In Tamil Nadu, the first signs of change are visible on the walls of its capital Chennai. The beginning of a political alliance, the emergence of a new campaign or the posturing of an incumbent government—all play out on the graffiti painted on the walls, or the posters that that often cover it.
A couple of weeks before the election commission’s model code of conduct, (which asked the district administration to remove all political posters and banners) was imposed across the state ahead of the May 2016 assembly elections, the wall space was dominated by the achievements of the current chief minister J Jayalalithaa’s—Amma to her supporters—government. Strictly adhering to the brief issued by the chief minister to her party, the walls were painted with details of the various welfare schemes initiated by her government. The only thing punctuating the political propaganda were her pictures, most of which show her handing out freebies under a government scheme.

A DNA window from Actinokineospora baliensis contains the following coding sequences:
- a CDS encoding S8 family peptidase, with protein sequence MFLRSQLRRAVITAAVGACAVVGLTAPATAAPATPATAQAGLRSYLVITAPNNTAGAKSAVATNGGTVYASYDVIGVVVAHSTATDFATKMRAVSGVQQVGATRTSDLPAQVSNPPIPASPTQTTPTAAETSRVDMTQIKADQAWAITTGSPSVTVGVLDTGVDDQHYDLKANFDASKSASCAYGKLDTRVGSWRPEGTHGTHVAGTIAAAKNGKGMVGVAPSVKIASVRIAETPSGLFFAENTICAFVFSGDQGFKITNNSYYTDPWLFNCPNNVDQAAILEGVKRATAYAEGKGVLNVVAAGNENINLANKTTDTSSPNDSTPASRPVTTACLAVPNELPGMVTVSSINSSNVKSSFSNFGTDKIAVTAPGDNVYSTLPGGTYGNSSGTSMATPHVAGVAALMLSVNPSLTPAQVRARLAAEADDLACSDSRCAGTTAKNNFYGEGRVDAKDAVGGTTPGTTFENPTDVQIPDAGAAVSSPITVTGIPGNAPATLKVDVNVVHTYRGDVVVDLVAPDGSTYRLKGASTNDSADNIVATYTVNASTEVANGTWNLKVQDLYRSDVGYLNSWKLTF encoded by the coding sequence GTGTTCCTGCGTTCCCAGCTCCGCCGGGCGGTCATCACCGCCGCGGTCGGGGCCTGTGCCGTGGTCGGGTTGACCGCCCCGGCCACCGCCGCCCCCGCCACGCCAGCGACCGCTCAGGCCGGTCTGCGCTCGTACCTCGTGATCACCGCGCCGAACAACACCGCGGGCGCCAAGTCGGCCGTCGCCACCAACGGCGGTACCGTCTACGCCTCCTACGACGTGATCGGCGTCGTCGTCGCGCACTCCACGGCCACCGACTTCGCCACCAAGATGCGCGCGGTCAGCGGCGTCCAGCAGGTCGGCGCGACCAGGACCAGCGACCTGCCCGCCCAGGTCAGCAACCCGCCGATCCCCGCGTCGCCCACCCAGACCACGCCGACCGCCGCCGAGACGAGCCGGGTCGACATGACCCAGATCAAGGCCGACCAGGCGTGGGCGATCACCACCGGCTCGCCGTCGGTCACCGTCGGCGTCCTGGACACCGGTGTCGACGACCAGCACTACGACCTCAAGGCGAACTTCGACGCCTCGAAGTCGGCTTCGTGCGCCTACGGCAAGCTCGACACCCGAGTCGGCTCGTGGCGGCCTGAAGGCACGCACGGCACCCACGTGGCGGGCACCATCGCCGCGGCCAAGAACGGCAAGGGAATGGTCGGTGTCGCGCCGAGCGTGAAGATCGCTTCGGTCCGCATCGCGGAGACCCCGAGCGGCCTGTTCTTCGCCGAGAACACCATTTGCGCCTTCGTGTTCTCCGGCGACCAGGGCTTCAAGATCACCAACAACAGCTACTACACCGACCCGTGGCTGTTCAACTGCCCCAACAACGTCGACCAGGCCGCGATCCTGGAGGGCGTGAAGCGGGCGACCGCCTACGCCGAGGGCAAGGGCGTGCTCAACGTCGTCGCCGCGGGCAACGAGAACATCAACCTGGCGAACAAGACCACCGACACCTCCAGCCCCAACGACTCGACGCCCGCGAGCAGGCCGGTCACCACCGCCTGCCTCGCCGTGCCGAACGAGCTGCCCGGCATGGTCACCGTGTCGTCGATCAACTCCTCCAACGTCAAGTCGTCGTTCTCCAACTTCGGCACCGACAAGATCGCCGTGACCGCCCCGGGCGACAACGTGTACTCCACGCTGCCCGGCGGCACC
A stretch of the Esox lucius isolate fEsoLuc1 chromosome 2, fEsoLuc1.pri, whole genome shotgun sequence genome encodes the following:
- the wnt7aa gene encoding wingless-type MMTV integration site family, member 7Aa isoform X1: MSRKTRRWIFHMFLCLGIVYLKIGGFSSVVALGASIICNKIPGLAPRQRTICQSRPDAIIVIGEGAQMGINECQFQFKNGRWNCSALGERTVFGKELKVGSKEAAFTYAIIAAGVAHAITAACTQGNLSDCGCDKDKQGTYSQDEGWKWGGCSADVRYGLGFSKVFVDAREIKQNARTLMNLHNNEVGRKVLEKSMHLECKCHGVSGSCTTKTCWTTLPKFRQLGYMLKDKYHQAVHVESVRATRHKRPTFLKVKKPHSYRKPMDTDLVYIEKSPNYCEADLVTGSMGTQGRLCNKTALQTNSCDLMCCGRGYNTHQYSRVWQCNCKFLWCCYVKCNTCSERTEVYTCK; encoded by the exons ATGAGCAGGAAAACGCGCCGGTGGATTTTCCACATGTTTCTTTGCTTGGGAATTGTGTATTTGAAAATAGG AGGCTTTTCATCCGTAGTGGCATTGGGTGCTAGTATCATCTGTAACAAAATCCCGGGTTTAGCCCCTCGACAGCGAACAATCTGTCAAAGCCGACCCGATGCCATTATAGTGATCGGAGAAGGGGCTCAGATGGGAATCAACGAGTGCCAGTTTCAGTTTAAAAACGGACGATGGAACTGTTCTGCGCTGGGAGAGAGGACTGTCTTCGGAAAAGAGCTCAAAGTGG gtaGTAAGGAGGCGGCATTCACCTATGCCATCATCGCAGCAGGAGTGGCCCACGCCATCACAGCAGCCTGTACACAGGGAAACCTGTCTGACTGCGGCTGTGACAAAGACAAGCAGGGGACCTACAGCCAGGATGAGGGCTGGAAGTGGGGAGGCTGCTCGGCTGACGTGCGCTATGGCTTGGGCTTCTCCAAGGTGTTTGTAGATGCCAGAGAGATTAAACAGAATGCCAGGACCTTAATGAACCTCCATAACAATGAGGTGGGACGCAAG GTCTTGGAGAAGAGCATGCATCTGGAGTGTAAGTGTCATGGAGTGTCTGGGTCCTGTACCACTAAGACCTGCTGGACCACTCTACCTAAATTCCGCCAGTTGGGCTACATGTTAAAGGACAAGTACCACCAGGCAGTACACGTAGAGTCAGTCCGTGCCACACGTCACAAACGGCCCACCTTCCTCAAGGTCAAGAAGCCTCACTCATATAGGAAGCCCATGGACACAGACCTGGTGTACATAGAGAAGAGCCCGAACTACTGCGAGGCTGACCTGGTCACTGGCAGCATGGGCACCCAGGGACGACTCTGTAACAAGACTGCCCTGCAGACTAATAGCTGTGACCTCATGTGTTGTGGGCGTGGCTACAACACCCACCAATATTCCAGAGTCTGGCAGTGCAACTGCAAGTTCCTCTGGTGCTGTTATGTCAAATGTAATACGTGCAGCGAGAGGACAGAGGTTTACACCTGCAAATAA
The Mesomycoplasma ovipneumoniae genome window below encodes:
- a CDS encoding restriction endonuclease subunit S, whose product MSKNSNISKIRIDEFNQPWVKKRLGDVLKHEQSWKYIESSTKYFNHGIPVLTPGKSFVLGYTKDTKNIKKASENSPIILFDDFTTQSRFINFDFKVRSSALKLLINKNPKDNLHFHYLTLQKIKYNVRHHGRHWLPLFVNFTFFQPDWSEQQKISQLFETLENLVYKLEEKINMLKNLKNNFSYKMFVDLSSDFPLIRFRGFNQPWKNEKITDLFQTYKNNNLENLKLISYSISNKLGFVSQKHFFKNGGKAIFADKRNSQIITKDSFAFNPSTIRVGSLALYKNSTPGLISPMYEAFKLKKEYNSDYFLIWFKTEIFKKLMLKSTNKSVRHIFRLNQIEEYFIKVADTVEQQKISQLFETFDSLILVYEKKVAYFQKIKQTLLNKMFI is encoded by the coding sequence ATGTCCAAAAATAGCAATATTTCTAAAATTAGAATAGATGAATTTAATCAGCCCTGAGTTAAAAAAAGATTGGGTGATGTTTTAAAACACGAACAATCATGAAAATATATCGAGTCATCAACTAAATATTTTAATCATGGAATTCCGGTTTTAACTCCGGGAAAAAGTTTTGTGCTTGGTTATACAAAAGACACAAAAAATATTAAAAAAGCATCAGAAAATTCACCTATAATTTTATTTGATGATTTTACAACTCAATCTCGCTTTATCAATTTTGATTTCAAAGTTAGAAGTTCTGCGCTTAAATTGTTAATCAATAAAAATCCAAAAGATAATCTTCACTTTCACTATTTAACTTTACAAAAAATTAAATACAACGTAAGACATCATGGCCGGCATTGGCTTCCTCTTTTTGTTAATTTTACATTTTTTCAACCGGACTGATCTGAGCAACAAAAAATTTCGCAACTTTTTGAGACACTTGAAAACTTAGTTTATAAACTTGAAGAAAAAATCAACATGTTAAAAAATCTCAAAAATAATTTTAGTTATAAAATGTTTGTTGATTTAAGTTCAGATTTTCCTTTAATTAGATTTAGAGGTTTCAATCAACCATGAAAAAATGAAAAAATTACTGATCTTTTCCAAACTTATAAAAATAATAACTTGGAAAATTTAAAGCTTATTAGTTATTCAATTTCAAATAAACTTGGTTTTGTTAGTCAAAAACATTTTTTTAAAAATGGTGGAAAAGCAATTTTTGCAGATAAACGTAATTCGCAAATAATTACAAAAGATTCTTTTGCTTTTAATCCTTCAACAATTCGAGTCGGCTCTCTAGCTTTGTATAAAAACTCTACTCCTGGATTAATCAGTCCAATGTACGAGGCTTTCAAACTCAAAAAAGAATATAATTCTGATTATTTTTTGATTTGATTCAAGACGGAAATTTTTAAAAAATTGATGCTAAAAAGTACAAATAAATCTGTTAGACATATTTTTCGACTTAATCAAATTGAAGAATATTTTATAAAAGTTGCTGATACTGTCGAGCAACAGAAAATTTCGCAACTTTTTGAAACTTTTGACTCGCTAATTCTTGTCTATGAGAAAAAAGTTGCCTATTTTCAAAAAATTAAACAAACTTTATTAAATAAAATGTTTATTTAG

The “Brand Amma” is clearly the campaign strategy for the ruling All India Anna Dravida Munnetra Kazhagam (AIADMK) as it hopes to win the state polls for the seventh time since the late 1970s. From the popular success of the unavagams, the canteens selling wholesome meals at a subsidised cost, to the baby kits for young mothers, cement bags, packaged water bottles, the free laptops distributed to students, bags of salt, seeds, boards outside vegetable shops, pharmacies and movie halls, “Amma” firmly stamped her presence on practically everything.